- Think about the edge cases
What do users need to provide to complete the flow? Considering the above situations, will they be able to provide this. If not, what could you offer instead?
- What is the easiest alternative
Think about all the ways a user might misuse what you are building for convenience. Are there shortcuts? How do they look like? Why does this shortcut exist and why is it less secure? Can you make it as easy as the shortcut without compromising security? Can you incentivize users to not take it? Simply blocking shortcuts should be your last resort.
- Help users understand
For us, working in the industry a lot of cause-effect relationships are much clearer. The average user often has no awareness of the inner workings and potential attack vectors. Explain why it might be a good idea to set up 2FA. Convince users instead of forcing them.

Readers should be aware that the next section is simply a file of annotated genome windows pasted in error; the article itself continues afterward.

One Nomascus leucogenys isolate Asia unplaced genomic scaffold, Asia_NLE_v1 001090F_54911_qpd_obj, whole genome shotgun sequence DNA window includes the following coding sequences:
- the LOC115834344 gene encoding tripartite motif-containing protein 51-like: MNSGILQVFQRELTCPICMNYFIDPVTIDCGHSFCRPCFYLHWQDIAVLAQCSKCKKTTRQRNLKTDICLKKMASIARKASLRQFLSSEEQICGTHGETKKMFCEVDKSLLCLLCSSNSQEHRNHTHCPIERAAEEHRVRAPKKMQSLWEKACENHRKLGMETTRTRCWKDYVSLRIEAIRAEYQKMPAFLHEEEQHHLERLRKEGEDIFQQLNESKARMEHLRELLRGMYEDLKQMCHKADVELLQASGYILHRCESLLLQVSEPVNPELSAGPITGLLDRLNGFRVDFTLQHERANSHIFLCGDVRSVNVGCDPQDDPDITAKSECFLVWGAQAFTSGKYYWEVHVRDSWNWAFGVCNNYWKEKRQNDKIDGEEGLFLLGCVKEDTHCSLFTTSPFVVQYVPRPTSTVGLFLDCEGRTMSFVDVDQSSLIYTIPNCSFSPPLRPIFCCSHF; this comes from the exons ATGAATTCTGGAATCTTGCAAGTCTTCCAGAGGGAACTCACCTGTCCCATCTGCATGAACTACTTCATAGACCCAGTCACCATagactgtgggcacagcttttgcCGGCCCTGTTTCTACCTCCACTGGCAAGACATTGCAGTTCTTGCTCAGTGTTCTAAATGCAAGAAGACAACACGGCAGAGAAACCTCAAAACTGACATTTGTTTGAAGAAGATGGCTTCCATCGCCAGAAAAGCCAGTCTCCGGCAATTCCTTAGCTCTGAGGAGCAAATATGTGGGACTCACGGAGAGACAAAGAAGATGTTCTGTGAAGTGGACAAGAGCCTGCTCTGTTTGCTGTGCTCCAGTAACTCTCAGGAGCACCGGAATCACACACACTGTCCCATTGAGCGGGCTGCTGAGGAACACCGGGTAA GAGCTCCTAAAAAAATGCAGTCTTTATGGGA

Keep these things in mind and you will build more secure products while improving the general UX at the same time. A lot of the current security issues in the web could be avoided by improving the ease of use of our security flows reducing friction and thus incentivizing users to use them as intended. Let us build a more secure and more usable internet together — it benefits us all.